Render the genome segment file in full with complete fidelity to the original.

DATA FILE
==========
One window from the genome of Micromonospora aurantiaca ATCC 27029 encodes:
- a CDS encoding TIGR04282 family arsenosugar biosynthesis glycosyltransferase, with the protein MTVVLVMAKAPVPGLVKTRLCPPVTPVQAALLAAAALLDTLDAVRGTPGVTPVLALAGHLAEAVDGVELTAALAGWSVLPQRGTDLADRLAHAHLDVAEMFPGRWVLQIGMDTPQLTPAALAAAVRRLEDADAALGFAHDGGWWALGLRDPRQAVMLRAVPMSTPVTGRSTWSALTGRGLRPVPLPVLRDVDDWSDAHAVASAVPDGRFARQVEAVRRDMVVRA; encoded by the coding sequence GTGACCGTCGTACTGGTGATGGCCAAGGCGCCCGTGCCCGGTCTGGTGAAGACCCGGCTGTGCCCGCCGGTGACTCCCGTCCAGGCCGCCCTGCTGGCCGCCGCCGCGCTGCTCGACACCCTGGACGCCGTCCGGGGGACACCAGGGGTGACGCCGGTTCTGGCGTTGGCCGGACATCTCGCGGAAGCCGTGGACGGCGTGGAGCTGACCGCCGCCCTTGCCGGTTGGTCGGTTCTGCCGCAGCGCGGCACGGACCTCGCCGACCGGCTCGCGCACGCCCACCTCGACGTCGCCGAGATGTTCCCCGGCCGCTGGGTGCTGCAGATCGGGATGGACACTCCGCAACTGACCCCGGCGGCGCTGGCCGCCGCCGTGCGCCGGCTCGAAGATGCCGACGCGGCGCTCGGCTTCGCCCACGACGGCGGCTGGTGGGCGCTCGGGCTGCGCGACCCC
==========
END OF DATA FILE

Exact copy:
One window from the genome of Micromonospora aurantiaca ATCC 27029 encodes:
- a CDS encoding TIGR04282 family arsenosugar biosynthesis glycosyltransferase, with the protein MTVVLVMAKAPVPGLVKTRLCPPVTPVQAALLAAAALLDTLDAVRGTPGVTPVLALAGHLAEAVDGVELTAALAGWSVLPQRGTDLADRLAHAHLDVAEMFPGRWVLQIGMDTPQLTPAALAAAVRRLEDADAALGFAHDGGWWALGLRDPRQAVMLRAVPMSTPVTGRSTWSALTGRGLRPVPLPVLRDVDDWSDAHAVASAVPDGRFARQVEAVRRDMVVRA; encoded by the coding sequence GTGACCGTCGTACTGGTGATGGCCAAGGCGCCCGTGCCCGGTCTGGTGAAGACCCGGCTGTGCCCGCCGGTGACTCCCGTCCAGGCCGCCCTGCTGGCCGCCGCCGCGCTGCTCGACACCCTGGACGCCGTCCGGGGGACACCAGGGGTGACGCCGGTTCTGGCGTTGGCCGGACATCTCGCGGAAGCCGTGGACGGCGTGGAGCTGACCGCCGCCCTTGCCGGTTGGTCGGTTCTGCCGCAGCGCGGCACGGACCTCGCCGACCGGCTCGCGCACGCCCACCTCGACGTCGCCGAGATGTTCCCCGGCCGCTGGGTGCTGCAGATCGGGATGGACACTCCGCAACTGACCCCGGCGGCGCTGGCCGCCGCCGTGCGCCGGCTCGAAGATGCCGACGCGGCGCTCGGCTTCGCCCACGACGGCGGCTGGTGGGCGCTCGGGCTGCGCGACCCC